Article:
Trilligent Tech Talks in Brussels: The intersection of tech and geopolitics in the next EU mandate

Timea Strihova
Timea Strihova
Jun 06, 2024 / 5 min read

Trilligent hosted its second Tech Talk event in Brussels on May 30, 2024. Our Brussels event focused on the intersection of tech and geopolitics in the next EU mandate, ahead of the EU elections during the first week of June.  

Our panel consisted of distinguished speakers from EU institutions and academia: 

  • Eline Chivot, Policy analyst at Directorate-General for Communications Networks, Content and Technology (DG CONNECT) at the European Commission, 
  • Dan Nechita, Head of Cabinet of MEP Dragos Tudorache at the European Parliament,  
  • Sophie Peresson, Senior director for public affairs specialized on biotech at DNA Script, university lecturer at Sciences Po,  
  • Moderated by Timea Strihova, Senior Director and head of Trilligent Brussels and the UK. 

Political context for setting the next EU priorities 

With the European Parliament elections in June 2024, and the successive change of EU political leadership at the level of the European Commission and Council, organizations across Europe are looking to better understand what to expect in terms of upcoming political priorities and how these would affect their political and business environment.  

At the European Parliament, the elections are expected to bring shift to the political right, with a higher share of populist votes and a more pronounced polarization of political representation. The majority of the Members of the European Parliament, being in office for the first time, look to develop their EU political portfolio. This may lead to a more challenging environment to reach consensus on EU policies. 

The EU has faced several external shocks over the past years, including supply chain issues after the COVID pandemic, the war of Russia against Ukraine and the successive energy and cost of living crisis, the Israel-Hamas war, as well as a more volatile global world order. This, together with Europe falling behind in the global race for tech dominance except for perhaps regulation, is also expected to inform the next EU legislative mandate. 

Key trends and expectations for tech and geopolitics in Europe  

Tech is no longer part of the geopolitical game, tech is the geopolitical game. Defense and economic security are likely to gain ground in the next EU mandate, which will accelerate the geopoliticization of tech. Until recently, this was not top of mind for tech CEOs and C-suite, which is now rapidly changing. There needs to be more engagement between the institutions and industry, including start-ups.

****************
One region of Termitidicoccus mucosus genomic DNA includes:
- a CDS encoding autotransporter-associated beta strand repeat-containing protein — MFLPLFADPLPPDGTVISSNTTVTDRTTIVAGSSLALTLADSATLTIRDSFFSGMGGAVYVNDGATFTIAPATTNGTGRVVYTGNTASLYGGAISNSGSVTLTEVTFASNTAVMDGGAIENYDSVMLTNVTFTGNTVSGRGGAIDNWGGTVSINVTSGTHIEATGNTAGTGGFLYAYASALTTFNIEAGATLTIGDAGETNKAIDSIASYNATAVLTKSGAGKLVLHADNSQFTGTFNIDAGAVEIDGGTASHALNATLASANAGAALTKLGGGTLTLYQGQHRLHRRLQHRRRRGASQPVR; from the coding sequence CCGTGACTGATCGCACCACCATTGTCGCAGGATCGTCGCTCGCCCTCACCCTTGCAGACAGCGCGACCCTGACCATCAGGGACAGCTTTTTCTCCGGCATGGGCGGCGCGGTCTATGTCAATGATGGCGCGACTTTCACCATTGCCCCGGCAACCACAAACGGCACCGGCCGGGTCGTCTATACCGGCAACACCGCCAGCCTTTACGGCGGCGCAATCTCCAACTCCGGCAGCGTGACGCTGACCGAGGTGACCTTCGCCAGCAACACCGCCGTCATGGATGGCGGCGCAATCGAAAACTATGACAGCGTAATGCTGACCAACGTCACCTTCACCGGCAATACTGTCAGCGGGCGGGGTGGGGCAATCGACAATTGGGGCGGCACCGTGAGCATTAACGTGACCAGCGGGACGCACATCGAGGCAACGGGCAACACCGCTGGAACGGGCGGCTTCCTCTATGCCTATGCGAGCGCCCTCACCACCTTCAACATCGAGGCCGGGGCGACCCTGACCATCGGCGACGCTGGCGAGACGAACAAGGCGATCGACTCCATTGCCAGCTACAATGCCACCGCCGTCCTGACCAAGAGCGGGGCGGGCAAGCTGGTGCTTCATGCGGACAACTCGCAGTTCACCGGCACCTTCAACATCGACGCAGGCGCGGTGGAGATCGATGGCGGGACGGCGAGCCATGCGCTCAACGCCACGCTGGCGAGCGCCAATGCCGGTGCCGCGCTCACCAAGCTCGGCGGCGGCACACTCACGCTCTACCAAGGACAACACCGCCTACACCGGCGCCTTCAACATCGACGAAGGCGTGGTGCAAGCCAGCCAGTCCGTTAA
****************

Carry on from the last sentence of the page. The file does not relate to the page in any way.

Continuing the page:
Critical technologies (such as AI, biotech, quantum and semiconductors) are an essential part of Europe’s competitiveness in tech on the global stage. Europe needs to focus on strategic resilience – leverage our partnerships, build bridges, and play to our strengths. Looking at smaller actors, Europe has great start-ups but we seem to lack the capacity to scale, which prevents us from being competitive. 

To be competitive in tech, Europe will need the right infrastructure, investment, reliable supply chains, and the right regulatory framework, to help bring European competitiveness into action. We also need to better explain to European citizens what digital transformation can do to improve their daily lives. Delivery of the Digital Decade objectives is an important component of this process.  

The EU has adopted a mass of tech regulation and now the focus will be on implementation. In terms of outstanding regulatory needs, we need to look at the points of convergence driven by the rapid acceleration of technological advancement, such between biotech and AI, which could have unprecedented consequences. Other expected regulatory priorities are digital fairness, verification and connectivity, among others, and there is also talk of a potential European tech deal in the next mandate. 

The political shift to the right after the EU elections is not expected to have a major impact on EU political priorities. We may see weaker coalitions and polarization in the European Parliament, but it is likely to stay in the political centre. The issue might be the shift to the right in the Council, if it results in a coalition of Member States blocking decisions. Europe should also build resilience and bridges with its partners, to keep its relationships stable post the UK and US elections as well, regardless of the outcome. 

Tech is increasingly geopolitical – how can the industry continue to engage? 

There is a need for continued engagement between industry and institutions, whether it is through open public debate or sharing know-how and industry positions. Businesses need the permission to operate and advocate for their interests at the EU level. From a regulatory standpoint, it is equally important to hear from smaller actors, including start-ups, to ensure the variety of perspectives taken into account. Multi-stakeholder debates are essential for setting the regulatory framework right.  

Trilligent advises clients on navigating the geopolitical and political shifts in tech policy, and helps clients effectively advocate for their priorities. Reach out to us to have a chat about the future of Europe, and your political priorities and to learn more about how Trilligent can help you achieve your goals.  


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